Earlier this month, AMC Entertainment (NYSE:AMC) announced its plans to reopen virtually all of its 1,000 theaters around the globe in July. This would come four months after the company shut down all of its venues due to COVID-19.

Without movies to show, its revenue for the last two weeks of the first quarter came to a halt. AMC's quarterly generally accepted accounting principles (GAAP) revenue fell by about 22% versus a year ago, from $1.2 billion to $941.5 million. Its loss widened from roughly $130 million to $2.2 billion. With theaters shut for nearly four months, the second quarter's results will feel an even greater impact.

Management's decision to allow people back to patronize its movie theaters should help AMC's third-quarter revenue. However, there are reasons investors should pause before celebrating and jumping in to buy shares.

Young girl watching a movie and wearing a mask in an otherwise empty theater.

Image source: Getty Images.

Social distancing rules

AMC plans to restrict the number of people it will allow into its theaters at one time, among other safety precautions. It is not clear how this will work, but don't expect a packed house.

AMC is already starting with less than full theaters. Of course, people must feel comfortable going to a theater. With coronavirus cases on the rise in certain U.S. states, that is not a sure thing. On top of that, local government authorities may even pause their reopening plans or reimpose stricter guidelines. This could delay theater openings in certain states.

These are short-term events that will surely pass. However, the company faces longer-term challenges.

Streaming will hurt attendance

Even before the coronavirus pandemic, AMC was battling streaming services like Netflix that were seeking to shorten the time frame between a movie's theatrical release and when it was available for home viewing. The popular streaming service added 15.8 million paid subscribers in the first quarter.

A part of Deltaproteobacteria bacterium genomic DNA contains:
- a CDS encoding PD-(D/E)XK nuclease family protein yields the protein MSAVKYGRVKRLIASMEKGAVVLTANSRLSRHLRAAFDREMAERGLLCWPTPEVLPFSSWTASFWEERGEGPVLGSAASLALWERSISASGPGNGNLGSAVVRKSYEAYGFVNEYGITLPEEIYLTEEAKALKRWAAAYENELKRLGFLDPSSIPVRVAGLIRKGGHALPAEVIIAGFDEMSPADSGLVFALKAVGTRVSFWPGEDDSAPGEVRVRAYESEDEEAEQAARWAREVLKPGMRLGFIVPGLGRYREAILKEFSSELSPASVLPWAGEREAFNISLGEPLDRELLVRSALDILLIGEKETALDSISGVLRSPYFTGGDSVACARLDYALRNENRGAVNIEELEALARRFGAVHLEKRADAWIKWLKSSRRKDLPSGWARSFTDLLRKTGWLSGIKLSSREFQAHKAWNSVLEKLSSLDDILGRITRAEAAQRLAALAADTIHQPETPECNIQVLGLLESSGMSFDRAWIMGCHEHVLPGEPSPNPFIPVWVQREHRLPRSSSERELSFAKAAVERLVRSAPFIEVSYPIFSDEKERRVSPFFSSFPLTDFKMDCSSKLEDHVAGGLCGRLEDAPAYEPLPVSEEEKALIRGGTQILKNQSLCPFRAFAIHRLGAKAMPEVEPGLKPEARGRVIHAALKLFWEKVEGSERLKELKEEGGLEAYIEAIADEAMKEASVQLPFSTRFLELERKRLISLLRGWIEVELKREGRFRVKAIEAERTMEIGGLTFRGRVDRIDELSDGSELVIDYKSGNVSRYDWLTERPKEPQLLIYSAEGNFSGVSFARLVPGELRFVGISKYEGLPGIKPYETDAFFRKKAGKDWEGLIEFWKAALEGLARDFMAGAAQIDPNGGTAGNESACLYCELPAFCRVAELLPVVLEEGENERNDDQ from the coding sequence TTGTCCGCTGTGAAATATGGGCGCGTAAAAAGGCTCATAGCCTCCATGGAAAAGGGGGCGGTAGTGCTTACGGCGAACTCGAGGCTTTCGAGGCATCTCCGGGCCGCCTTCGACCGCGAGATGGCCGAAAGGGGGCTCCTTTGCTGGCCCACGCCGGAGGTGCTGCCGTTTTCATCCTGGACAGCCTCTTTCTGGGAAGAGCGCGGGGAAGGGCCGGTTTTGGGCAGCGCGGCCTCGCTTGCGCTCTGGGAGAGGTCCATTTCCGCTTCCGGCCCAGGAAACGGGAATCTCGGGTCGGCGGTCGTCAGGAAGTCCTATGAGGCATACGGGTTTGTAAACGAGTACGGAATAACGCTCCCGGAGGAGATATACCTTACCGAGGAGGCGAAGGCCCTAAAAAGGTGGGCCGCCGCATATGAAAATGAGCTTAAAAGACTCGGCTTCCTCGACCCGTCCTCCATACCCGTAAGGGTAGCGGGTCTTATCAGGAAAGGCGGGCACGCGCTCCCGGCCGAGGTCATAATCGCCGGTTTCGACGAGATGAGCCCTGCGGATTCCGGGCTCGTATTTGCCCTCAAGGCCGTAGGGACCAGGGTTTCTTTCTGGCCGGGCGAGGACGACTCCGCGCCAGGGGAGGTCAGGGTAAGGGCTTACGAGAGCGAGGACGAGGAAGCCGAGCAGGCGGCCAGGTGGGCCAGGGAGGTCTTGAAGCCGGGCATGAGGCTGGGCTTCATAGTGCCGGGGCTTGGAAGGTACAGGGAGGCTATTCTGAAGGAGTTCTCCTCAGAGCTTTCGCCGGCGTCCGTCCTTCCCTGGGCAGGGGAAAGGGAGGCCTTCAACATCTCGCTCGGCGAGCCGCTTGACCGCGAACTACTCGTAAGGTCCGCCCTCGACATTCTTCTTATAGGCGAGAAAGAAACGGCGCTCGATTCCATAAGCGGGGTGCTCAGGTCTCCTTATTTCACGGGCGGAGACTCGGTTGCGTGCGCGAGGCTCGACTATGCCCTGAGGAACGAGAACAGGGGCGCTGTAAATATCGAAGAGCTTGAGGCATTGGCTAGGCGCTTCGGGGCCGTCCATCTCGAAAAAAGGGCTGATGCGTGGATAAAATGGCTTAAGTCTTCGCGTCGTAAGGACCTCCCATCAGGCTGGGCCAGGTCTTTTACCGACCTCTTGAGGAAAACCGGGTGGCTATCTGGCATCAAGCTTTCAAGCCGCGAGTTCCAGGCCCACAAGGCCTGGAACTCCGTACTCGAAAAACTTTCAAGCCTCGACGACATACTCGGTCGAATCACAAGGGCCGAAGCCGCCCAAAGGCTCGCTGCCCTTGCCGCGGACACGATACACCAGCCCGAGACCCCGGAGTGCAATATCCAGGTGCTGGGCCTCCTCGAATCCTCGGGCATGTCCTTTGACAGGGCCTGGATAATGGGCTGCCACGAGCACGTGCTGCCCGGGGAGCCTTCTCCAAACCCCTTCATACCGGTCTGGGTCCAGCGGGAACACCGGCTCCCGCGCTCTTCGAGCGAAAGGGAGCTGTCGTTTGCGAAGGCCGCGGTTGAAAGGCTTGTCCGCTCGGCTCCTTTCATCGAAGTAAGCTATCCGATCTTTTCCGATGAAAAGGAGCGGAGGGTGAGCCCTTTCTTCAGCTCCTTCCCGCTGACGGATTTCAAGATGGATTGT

There are also others cropping up, including Walt Disney's Disney+, AT&T's HBO Max, and Comcast's  Peacock.

With people getting used to watching content at home during the pandemic and increased subscription services creating more original content, AMC took the  risky step and chose not to show any of Comcast's (owner of NBCUniversal) films. This comes after the latter made comments suggesting it would seek to simultaneously release movies in theaters and on a premium video on-demand service (viewers pay a fee to watch at home) following the success of its Trolls World Tour release during the pandemic.

This is a risky move considering content drives viewership. Therefore, this places theater operators like AMC at a distinct disadvantage in the battle with moviemakers. Already facing competition from streaming services, this step closed a door to providing content.

Heavy leverage

On top of AMC's business issues, the company has a lot of debt. The company made an exchange offer with existing bondholders that would reduce the more than $5 billion debt burden by approximately $1 billion. However, the creditors had a lukewarm response.

The high level of debt adds an element of risk when AMC is confronting business challenges.

With growing competition from home services, a decision not to show certain content, and a lot of debt, I wouldn't stand in line to buy these shares.

This article represents the opinion of the writer, who may disagree with the “official” recommendation position of a Motley Fool premium advisory service. We’re motley! Questioning an investing thesis -- even one of our own -- helps us all think critically about investing and make decisions that help us become smarter, happier, and richer.